This Is Us

By Jessica Mehlman, Chief Planning Officer

This title is not meant to be glib. Many millions of people tuned in after the Super Bowl to watch as the beloved Pearson family was torn apart by flames. We LOVE the Pearsons. They are perfectly imperfect, and we see glimpses of ourselves in the scenes reflected on our TV screens. So, when the Pearson’s home was destroyed and their lives torn apart, we were deeply affected.

View of a home during and after Hurricane Harvey’s devastating flood watersEarlier this week, I got a glimpse of some very real lives — in fact, an entire community — that have been torn apart by a very real disaster. I traveled to Houston with other Federation professionals and lay leaders to see first-hand the unimaginable destruction to the Jewish community caused by Hurricane Harvey and the incredible impact our UJA Campaign dollars have had in providing relief. We learned how they are rebuilding and how much more is needed to get them back on track. I was deeply affected.

Typically, when I think of Federation acting to save lives and rebuild in emergency situations, what I envision is far away — rockets and fires in Israel, the earthquake in Haiti, or the war in the Ukraine. But the people of Houston look and sound (despite the accent) just like me. They have mortgages. They send their children to the JCC preschool. They choose between excellent public schools and fantastic Jewish Day Schools. They have good jobs and plan for retirement. They send their children to college, and many of those children move back to Houston because life, and more importantly, Jewish life, is REALLY good there. They are us.

On August 27, in a matter of hours, the fabric that holds this thriving Jewish community together became waterlogged and shredded into pieces. More than 2,000 families who live within a two-mile radius of one another lost everything. As the flood waters quickly rose, they elevated what they could, grabbed what they could carry, and evacuated. Once the water receded, they returned to their homes to find everything destroyed. Everything.

The powerful flood waters tore through walls at the JCCFlood insurance pays a maximum of $250,000.  If you lost everything, but still had to pay your mortgage and then rent on top of that, how far would $250,000 go?

Would you rebuild? If so, would you pay an additional $200,000 to raise your house six feet? After all, this was the third flood event in five years and surely won’t be the last. Would you sell your property for just the value of the land (because that’s all it’s worth), take the loss, and move – away from your neighborhood, your schools, your synagogue, and your family and friends? Would you still be able to afford summer camp, Day School tuition, and JCC and synagogue membership, given your unexpected financial hardship?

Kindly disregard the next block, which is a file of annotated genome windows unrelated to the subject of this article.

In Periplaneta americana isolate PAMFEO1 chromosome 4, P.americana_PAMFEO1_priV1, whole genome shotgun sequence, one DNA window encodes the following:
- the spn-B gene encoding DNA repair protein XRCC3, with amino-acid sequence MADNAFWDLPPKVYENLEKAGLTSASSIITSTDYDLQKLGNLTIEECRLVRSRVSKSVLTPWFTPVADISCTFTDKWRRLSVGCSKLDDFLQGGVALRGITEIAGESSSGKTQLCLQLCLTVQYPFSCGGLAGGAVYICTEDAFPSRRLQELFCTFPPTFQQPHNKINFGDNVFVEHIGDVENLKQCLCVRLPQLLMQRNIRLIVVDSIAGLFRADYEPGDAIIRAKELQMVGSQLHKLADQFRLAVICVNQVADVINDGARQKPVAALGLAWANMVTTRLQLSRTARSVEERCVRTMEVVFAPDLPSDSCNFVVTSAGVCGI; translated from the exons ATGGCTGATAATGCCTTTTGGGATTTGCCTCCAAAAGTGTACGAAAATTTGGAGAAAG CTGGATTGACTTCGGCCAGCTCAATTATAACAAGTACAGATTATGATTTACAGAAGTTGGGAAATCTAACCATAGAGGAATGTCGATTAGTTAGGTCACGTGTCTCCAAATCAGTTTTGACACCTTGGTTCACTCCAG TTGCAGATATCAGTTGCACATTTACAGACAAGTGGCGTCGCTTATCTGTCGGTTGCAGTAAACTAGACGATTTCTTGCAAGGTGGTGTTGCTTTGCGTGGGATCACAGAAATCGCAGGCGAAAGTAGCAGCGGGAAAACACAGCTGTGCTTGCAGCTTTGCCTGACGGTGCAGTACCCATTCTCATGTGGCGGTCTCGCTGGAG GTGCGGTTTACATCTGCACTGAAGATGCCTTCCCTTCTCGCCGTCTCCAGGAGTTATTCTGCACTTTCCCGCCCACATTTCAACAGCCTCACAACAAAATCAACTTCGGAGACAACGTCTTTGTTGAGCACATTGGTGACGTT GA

Now consider that it wasn’t just homes that were lost. Synagogues, schools, the JCC, and the Jewish nursing home all sustained significant damage. Would you have the bandwidth, financially and emotionally, to rebuild your community as well as your life?

What’s been salvaged from the sanctuary and social hall of a synagogue Fortunately, the Jewish community of Houston is not facing this colossal challenge alone. When Hurricane Harvey hit, Jewish Federation of Greater MetroWest NJ along with Federations across North America and even the government of Israel sprang into action in partnership with The Jewish Federation of Greater Houston and raised $20 million in disaster relief.  Every person who worked for a Jewish institution that sustained damage immediately received a check for $1,000, enabling them to buy groceries and other necessities to get them through the first few days. Support was also provided to day school families, synagogue members and others connected to Jewish life. All families were able to come to the JCC to get supplies and were informed about the services of Jewish Family Service to provide financial support, counseling and guidance to navigate post flooding. With support from Federation, a nearby Jewish overnight camp provided children a safe place to stay, with trauma counseling and programming, while parents dealt with the damage to their homes. The Jewish institutions received capitol grants to begin rebuilding. The gifts you make each year to our UJA Annual Campaign have made this support possible.

It’s five months later, and we see signs of revitalization. But Houston’s Jewish community still needs help. Families remain in crisis. The Jewish Federation of Greater Houston, their partner agencies, and area synagogues must make difficult decisions on how to reweave the fabric of their community, not just to recreate what they had, but to make it stronger.

They estimate a need of an additional $50 million to rebuild. We will do whatever we can to help, because that’s what community is all about. This Is Us.

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